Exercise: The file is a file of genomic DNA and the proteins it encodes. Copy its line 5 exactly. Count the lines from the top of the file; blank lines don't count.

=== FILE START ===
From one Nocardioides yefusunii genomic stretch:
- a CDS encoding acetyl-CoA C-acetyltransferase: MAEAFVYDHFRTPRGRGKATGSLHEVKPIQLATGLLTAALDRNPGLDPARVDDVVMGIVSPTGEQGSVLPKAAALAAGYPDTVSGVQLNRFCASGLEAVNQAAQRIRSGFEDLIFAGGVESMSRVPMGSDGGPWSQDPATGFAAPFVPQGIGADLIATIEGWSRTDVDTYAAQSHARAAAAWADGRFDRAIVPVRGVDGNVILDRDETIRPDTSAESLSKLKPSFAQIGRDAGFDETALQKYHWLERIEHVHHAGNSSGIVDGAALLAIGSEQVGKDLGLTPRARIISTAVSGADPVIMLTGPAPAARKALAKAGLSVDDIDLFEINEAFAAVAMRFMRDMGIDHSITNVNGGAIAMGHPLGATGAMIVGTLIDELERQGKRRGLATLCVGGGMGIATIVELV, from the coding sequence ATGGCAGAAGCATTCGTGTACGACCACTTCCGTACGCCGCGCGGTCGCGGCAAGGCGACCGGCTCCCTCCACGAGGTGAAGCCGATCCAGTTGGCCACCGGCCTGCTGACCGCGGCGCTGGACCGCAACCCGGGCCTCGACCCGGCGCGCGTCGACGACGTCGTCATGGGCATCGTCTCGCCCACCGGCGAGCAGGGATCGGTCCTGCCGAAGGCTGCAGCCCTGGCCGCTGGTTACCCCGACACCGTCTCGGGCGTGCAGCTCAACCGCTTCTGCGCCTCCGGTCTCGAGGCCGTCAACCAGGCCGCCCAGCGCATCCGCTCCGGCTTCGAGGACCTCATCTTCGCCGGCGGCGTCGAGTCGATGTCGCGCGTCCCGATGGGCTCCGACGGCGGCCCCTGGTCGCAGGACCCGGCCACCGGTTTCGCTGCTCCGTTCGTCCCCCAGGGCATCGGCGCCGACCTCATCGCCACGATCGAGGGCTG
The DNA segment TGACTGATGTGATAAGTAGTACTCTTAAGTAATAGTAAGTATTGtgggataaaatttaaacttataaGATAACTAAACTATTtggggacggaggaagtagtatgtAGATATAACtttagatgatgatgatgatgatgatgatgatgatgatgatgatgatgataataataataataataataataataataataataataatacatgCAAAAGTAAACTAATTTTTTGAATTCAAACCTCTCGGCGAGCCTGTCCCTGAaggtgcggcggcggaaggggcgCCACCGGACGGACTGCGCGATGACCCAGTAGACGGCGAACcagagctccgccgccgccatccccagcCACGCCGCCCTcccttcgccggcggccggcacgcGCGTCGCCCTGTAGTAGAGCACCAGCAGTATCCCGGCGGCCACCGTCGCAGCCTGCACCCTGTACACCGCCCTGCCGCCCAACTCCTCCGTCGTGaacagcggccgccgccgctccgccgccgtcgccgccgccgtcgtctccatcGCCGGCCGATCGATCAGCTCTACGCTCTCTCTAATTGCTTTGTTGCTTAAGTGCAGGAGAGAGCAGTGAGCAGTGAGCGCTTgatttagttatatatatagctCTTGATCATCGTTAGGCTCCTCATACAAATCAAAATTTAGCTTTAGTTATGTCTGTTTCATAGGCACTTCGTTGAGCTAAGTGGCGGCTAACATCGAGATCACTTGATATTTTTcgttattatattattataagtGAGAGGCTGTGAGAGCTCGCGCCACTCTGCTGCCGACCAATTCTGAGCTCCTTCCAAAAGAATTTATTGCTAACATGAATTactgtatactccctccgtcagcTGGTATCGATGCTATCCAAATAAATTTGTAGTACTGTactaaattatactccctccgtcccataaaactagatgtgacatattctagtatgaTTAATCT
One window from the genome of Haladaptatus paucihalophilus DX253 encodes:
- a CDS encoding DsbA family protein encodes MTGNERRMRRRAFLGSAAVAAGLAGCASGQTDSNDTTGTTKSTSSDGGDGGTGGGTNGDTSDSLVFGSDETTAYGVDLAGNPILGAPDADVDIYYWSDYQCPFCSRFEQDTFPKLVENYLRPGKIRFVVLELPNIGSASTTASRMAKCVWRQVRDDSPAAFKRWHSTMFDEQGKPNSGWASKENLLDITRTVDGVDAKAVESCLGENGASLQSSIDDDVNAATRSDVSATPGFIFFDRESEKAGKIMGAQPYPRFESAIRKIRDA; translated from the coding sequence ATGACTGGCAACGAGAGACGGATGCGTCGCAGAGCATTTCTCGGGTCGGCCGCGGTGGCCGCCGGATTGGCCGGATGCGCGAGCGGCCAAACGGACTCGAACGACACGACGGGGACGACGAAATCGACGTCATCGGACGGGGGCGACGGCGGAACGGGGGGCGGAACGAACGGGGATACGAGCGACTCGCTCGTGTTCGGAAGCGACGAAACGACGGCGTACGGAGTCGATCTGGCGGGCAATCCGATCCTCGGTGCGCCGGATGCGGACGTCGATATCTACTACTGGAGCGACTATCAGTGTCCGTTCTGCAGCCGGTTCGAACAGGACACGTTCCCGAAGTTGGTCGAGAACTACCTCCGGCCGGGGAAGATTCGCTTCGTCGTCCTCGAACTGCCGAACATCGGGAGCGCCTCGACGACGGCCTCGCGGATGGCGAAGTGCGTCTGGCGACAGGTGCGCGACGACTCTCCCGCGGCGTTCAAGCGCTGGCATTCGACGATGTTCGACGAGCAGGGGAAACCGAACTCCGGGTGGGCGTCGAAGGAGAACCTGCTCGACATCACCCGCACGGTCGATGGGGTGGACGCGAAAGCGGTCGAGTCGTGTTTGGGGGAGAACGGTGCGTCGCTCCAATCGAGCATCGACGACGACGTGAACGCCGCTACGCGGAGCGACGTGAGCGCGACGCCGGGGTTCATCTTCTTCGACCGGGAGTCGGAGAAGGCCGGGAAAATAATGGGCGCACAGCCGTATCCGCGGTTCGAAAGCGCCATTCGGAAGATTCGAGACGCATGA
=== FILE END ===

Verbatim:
- a CDS encoding DsbA family protein encodes MTGNERRMRRRAFLGSAAVAAGLAGCASGQTDSNDTTGTTKSTSSDGGDGGTGGGTNGDTSDSLVFGSDETTAYGVDLAGNPILGAPDADVDIYYWSDYQCPFCSRFEQDTFPKLVENYLRPGKIRFVVLELPNIGSASTTASRMAKCVWRQVRDDSPAAFKRWHSTMFDEQGKPNSGWASKENLLDITRTVDGVDAKAVESCLGENGASLQSSIDDDVNAATRSDVSATPGFIFFDRESEKAGKIMGAQPYPRFESAIRKIRDA; translated from the coding sequence ATGACTGGCAACGAGAGACGGATGCGTCGCAGAGCATTTCTCGGGTCGGCCGCGGTGGCCGCCGGATTGGCCGGATGCGCGAGCGGCCAAACGGACTCGAACGACACGACGGGGACGACGAAATCGACGTCATCGGACGGGGGCGACGGCGGAACGGGGGGCGGAACGAACGGGGATACGAGCGACTCGCTCGTGTTCGGAAGCGACGAAACGACGGCGTACGGAGTCGATCTGGCGGGCAATCCGATCCTCGGTGCGCCGGATGCGGACGTCGATATCTACTACTGGAGCGACTATCAGTGTCCGTTCTGCAGCCGGTTCGAACAGGACACGTTCCCGAAGTTGGTCGAGAACTACCTCCGGCCGGGGAAGATTCGCTTCGTCGTCCTCGAACTGCCGAACATCGGGAGCGCCTCGACGACGGCCTCGCGGATGGCGAAGTGCGTCTGGCGACAGGTGCGCGACGACTCTCCCGCGGCGTTCAAGCGCTGGCATTCGACGATGTTCGACGAGCAGGGGAAACCGAACTCCGGGTGGGCGTCGAAGGAGAACCTGCTCGACATCACCCGCACGGTCGATGGGGTGGACGCGAAAGCGGTCGAGTCGTGTTTGGGGGAGAACGGTGCGTCGCTCCAATCGAGCATCGACGACGACGTGAACGCCGCTACGCGGAGCGACGTGAGCGCGACGCCGGGGTTCATCTTCTTCGACCGGGAGTCGGAGAAGGCCGGGAAAATAATGGGCGCACAGCCGTATCCGCGGTTCGAAAGCGCCATTCGGAAGATTCGAGACGCATGA